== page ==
An optical digital audio output lets you send sound to an outboard audio system, such as an older an AV receiver that doesn't have HDMI.
If you're a regular Amazon Instant Video watcher, your choice of set-top boxes is fairly simple. You could pick up a Roku 3, which has the simplest interface and the broadest selection of apps (including one for Amazon); but for serious Amazon Prime junkies, it doesn't get any better than Amazon's own Fire TV.
Unlike other set-top boxes, which send you foraging through individual apps, Fire TV puts the actual video content front and center. Turn on the box, and you're immediately presented with dozens of recommendations of what to watch, nearly all of it sourced from Amazon's $99-per-year subscription service or its on-demand video store. You can also view any photos and video from Amazon Cloud Drive--with unlimited photo storage for Prime subscribers--and stream more than 1 million songs from Prime Music.
Granted, the Fire TV isn't all about Amazon services. Some movie and TV listings will tell you when a video is available for free from another app, such as Hulu or HBO Go. The Fire TV also has plenty of standalone third-party apps, including Netflix and Sling TV, even if they don't all flow into Amazon's home-screen listings and universal search.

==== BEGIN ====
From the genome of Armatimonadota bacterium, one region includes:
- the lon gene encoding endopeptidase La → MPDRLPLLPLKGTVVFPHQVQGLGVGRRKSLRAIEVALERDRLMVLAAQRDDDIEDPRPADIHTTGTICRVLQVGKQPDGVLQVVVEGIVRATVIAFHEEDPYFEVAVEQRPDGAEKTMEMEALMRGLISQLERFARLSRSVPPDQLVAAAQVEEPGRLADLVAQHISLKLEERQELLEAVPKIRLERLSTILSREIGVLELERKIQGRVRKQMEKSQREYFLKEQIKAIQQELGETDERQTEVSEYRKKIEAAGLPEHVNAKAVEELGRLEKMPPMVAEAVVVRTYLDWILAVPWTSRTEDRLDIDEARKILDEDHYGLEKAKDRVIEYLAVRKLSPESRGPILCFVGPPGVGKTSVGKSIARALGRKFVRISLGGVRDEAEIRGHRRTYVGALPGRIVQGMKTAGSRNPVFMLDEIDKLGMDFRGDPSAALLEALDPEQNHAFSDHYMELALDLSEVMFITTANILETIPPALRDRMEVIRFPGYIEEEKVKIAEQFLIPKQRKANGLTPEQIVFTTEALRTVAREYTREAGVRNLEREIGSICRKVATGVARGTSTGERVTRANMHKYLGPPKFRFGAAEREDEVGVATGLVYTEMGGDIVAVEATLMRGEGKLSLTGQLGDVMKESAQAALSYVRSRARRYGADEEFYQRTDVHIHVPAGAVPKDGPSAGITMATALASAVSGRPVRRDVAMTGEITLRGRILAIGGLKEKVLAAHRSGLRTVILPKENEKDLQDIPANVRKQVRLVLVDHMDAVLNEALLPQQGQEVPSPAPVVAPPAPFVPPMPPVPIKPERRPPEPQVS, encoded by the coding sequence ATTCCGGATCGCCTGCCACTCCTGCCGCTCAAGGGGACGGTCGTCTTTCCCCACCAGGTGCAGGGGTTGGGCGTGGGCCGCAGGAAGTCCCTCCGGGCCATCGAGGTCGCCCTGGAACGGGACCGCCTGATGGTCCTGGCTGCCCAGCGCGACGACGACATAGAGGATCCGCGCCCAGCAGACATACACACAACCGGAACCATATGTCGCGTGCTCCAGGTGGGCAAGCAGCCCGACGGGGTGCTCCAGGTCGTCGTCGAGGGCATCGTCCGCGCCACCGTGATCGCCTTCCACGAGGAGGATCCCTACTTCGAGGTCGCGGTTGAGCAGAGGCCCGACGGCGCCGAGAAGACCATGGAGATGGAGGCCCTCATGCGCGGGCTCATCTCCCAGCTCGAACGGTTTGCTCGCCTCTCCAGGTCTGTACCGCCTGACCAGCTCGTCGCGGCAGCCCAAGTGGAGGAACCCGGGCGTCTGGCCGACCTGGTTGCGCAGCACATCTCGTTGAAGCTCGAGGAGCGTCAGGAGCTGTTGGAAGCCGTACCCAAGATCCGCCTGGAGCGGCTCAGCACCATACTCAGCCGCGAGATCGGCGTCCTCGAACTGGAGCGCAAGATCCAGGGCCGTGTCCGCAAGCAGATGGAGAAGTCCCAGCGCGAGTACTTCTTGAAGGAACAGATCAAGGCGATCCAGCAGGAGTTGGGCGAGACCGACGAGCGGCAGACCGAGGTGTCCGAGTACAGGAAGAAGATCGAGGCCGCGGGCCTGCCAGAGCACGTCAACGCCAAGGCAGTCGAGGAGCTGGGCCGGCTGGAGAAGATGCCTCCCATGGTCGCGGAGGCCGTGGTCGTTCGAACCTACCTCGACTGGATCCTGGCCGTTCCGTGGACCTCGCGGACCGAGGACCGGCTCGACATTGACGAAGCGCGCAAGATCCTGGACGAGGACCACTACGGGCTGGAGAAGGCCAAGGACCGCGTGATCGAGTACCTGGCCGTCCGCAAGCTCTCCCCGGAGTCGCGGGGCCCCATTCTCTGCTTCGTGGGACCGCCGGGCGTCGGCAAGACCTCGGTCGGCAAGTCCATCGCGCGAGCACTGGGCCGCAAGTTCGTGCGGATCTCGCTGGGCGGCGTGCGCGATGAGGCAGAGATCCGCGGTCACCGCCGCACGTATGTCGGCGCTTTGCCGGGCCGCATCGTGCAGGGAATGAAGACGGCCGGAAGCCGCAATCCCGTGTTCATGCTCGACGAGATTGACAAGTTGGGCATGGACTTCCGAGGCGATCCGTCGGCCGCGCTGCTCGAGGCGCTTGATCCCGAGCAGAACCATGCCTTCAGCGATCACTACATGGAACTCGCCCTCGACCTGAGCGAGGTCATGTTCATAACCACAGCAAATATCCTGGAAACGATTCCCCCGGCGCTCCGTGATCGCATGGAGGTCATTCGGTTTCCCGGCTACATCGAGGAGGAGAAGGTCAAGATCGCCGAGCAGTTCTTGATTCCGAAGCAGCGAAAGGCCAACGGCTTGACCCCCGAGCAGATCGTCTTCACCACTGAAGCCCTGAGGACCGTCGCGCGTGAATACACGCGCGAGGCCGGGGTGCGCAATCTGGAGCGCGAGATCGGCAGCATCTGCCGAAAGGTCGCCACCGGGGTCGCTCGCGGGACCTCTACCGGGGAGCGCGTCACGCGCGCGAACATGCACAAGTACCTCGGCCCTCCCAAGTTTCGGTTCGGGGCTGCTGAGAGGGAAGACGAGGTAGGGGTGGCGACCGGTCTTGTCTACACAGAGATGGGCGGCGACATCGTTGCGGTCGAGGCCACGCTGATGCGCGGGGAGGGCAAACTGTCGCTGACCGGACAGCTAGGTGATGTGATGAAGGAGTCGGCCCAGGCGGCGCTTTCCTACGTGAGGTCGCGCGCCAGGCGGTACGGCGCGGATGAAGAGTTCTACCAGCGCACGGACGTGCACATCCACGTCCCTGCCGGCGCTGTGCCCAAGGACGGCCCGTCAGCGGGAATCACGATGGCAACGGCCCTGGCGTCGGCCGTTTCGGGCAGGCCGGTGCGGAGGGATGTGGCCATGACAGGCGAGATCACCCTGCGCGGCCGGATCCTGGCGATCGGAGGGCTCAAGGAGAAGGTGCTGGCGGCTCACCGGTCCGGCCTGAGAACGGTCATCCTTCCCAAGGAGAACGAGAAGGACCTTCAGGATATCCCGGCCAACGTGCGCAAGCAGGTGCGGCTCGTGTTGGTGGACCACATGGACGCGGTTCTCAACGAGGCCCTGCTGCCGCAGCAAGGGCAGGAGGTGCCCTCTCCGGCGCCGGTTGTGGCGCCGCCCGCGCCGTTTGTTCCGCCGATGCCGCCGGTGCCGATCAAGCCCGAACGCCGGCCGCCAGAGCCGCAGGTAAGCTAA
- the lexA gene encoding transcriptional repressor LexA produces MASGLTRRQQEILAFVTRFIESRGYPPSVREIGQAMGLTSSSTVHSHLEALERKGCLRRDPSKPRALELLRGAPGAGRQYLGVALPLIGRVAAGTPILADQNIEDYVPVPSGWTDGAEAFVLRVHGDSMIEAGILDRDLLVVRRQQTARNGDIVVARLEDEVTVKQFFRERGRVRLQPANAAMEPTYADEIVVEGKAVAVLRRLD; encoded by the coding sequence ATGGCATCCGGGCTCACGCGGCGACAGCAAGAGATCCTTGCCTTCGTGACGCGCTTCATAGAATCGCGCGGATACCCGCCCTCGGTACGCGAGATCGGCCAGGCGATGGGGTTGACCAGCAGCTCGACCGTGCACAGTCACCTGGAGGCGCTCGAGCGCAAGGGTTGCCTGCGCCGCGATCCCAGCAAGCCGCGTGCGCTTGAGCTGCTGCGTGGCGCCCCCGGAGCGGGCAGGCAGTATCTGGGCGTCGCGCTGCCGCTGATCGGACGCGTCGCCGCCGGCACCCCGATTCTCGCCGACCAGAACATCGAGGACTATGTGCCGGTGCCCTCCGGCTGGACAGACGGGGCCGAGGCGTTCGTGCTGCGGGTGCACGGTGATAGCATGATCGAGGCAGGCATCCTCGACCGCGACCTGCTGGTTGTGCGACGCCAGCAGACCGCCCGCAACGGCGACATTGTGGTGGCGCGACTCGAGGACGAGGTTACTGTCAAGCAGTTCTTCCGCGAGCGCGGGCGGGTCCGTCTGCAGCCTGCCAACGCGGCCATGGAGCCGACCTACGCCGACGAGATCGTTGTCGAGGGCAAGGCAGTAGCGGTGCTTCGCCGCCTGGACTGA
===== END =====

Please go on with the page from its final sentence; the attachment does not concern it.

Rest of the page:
Still, it's hard to shake the notion that the Fire TV is all about using Amazon services. Even the ability to fling Prime videos from a mobile device to the big screen requires an Amazon Fire Phone or Fire tablet. Other devices can only send videos from YouTube and Netflix--at least until Amazon gets its Fling SDK off the ground.
Assuming you're okay with this, there's a lot to like about Fire TV beyond just its interface. Its remote control is the most comfortable of any current set-top box, with soft-touch plastic and just the right amount of button clickiness. Voice search was surprisingly accurate, even for many hard-to-pronounce names, and while there's no headphone jack on the remote control, you can connect wireless headphones via Bluetooth. Amazon offers a selection of games as well, though you'll want a Bluetooth remote ($40, sold separately) to play many of them.
The $99 Fire TV isn't Amazon's only attempt at a media streamer. You can get Amazon's Fire TV Stick for $39. It offers the same interface and streaming-video capabilities for considerably less cash. It's worth considering for a secondary or tertiary television, but we'd lean toward the full-blown Fire TV for your main living-room setup. The interface is more fluid, the remote control is of much higher quality, the voice search comes in handy, and the added connectivity options (ethernet, USB, optical audio) could be necessities depending on your setup. Quite simply, it's the best box for consuming Amazon content that money can buy.
Sign up for CIO Asia eNewsletters.